Wednesday: Veteran Texas roots rocker Ray Wylie Hubbard at SPACE | Bleader

Wednesday: Veteran Texas roots rocker Ray Wylie Hubbard at SPACE


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Ray Wylie Hubbard
  • Ray Wylie Hubbard
Veteran Texas troubadour Ray Wylie Hubbard hasn't mellowed a bit with age—in fact he and his grizzled, raspy voice seem to get more primal as the years pass. On his awkwardly titled 2010 album A. Enlightenment B. Endarkenment (Hint: There Is No C) (Bordello) he celebrates the blues ("I say that Muddy Waters is as deep as William Blake") as well as the instinctive impulse to make noise ("Pots and Pans" blurs the line between sounds made by musical instruments and those from a woman in the throes of orgasm). That's not to say his lyrics are unsophisticated: on "Tornado Ripe" he sings, "Them clouds had grown a tail," so that "all directions of the compass was death and kindlin'." Hubbard's treatments of pleasure and pain are pure old-school, a mixture of Bob Dylan and the original Country Outlaws—the band with whom he came up in the 70s.

On the even better The Grifter's Hymnal (Bordello), he sounds just as ornery, though he's in a rowdier mood, frequently waxing poetic about the redemptive power of old-school rock 'n' roll—you just don't come across new albums that name-check the James Gang, the Doors, and Otis Rush anymore. On "South of the River," which sounds like a cross between southern-fried boogie and outlaw country (Hubbard wrote the classic "Up Against the Wall, Redneck Mother," a minor hit for Jerry Jeff Walker), Hubbard refers to rock as a kind of deadly force: "There's some homicidal bands that still rock like that / They'll cut your throat with bass, drums, Les Pauls, and Strats." (Listen for yourself below.) He pushes that idea again on "Lazarus," waxing romantic about the hardscrabble music life:

So here we are now, kinda like abandoned dogs
Wrapped up in gunnysacks and singing cast iron songs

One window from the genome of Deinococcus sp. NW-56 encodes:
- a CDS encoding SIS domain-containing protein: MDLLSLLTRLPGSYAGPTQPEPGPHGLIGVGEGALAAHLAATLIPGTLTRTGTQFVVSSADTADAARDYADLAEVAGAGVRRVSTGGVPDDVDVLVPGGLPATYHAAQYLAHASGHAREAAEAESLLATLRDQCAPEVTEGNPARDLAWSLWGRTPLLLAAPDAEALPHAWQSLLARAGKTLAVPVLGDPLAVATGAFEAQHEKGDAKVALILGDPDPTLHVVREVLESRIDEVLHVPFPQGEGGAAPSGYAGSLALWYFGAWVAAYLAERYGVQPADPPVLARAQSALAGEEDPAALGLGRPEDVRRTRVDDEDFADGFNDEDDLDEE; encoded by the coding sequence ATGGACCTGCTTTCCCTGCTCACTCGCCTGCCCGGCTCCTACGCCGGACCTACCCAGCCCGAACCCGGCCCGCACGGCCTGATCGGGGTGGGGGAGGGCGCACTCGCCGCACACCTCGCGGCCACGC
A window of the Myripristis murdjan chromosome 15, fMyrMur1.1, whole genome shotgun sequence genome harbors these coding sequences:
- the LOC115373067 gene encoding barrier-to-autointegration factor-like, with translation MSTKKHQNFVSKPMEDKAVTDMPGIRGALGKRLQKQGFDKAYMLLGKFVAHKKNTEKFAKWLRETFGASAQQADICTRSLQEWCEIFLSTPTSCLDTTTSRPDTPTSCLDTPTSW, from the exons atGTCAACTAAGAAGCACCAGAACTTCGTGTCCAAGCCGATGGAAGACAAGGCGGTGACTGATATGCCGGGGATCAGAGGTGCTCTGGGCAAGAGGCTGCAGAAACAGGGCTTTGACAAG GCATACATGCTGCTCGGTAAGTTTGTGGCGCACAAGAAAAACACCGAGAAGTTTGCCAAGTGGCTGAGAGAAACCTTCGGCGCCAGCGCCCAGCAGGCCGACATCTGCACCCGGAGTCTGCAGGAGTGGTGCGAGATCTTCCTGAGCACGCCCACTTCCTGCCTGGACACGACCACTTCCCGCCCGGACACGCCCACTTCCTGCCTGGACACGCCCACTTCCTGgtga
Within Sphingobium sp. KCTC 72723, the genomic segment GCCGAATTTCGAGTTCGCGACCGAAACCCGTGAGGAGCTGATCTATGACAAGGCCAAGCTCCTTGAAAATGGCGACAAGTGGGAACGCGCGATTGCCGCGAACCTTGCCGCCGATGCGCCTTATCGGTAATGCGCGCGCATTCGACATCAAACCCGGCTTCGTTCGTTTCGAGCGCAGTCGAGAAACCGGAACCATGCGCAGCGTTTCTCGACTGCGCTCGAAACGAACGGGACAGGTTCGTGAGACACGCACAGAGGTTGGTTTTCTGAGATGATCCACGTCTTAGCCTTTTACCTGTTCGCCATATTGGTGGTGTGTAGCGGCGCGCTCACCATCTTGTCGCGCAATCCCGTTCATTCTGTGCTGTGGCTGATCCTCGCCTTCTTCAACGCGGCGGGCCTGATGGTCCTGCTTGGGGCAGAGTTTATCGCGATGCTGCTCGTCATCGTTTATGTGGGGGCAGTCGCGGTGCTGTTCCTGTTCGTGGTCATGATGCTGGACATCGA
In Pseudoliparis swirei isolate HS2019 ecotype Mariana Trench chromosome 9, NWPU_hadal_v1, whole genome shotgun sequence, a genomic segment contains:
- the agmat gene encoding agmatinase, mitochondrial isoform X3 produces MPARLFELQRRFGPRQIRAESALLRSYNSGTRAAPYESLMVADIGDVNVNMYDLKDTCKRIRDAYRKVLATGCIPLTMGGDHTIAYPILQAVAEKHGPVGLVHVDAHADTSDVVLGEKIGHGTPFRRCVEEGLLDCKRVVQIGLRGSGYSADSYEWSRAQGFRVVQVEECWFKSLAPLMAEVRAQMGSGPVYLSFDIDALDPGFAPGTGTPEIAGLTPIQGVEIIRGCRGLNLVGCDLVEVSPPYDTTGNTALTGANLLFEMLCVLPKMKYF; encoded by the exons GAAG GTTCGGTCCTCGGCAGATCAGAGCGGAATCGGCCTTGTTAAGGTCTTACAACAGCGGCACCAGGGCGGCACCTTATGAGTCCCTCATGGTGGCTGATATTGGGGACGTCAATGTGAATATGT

We're weird old America
We're grinning with sharp teeth
We're beautiful on the surface and rotten underneath

He gets autobiographical on "Mother Blues," telling the story of a naive youthful infatuation with a stripper who repeatedly pawned his beloved "Goldtop" Les Paul guitar before they split up ("We broke up and she went to Hollywood, she married an actor / She got a job dancing on the Hudson Brothers TV show"). Then he talks-sings about how his son now plays that same instrument—in fact he's playing it on "Mother Blues." "Red Badge of Courage" is a predictable but effective antiwar song inspired by fighting in Iraq and Afghanistan (though replacing "middle eastern sun" with some other kind of sun wouldn't do much to weaken the kicker: "We was just kids doing the dirty work for the failures of old men"), while "Train Yard" uses loads of vintage blues idioms to describe a fleeting sexual liaison.

I suppose you could criticize for Hubbard for making music as if the past few decades had never happened, but personally I'd need a better reason to dismiss the power and grit of his music. He plays SPACE in Evanston on Wednesday night in a duo with drummer Kyle Schneider.

photo: Todd Wolfson

Today's playlist:

Erkin Koray, Mechul: Singles & Rarities (Sublime Frequencies)
Blue Mitchell Quintet, Down With It! (Blue Note)
Junior Dan, Junior Dan (Honest Jon's)
Vinnie Sperrazza, Jacob Sacks, and Masa Kamaguchi, Barcelona Holiday (Fresh Sound New Talent)
Sigurd Berge, Early Electronic Works (Prisma)


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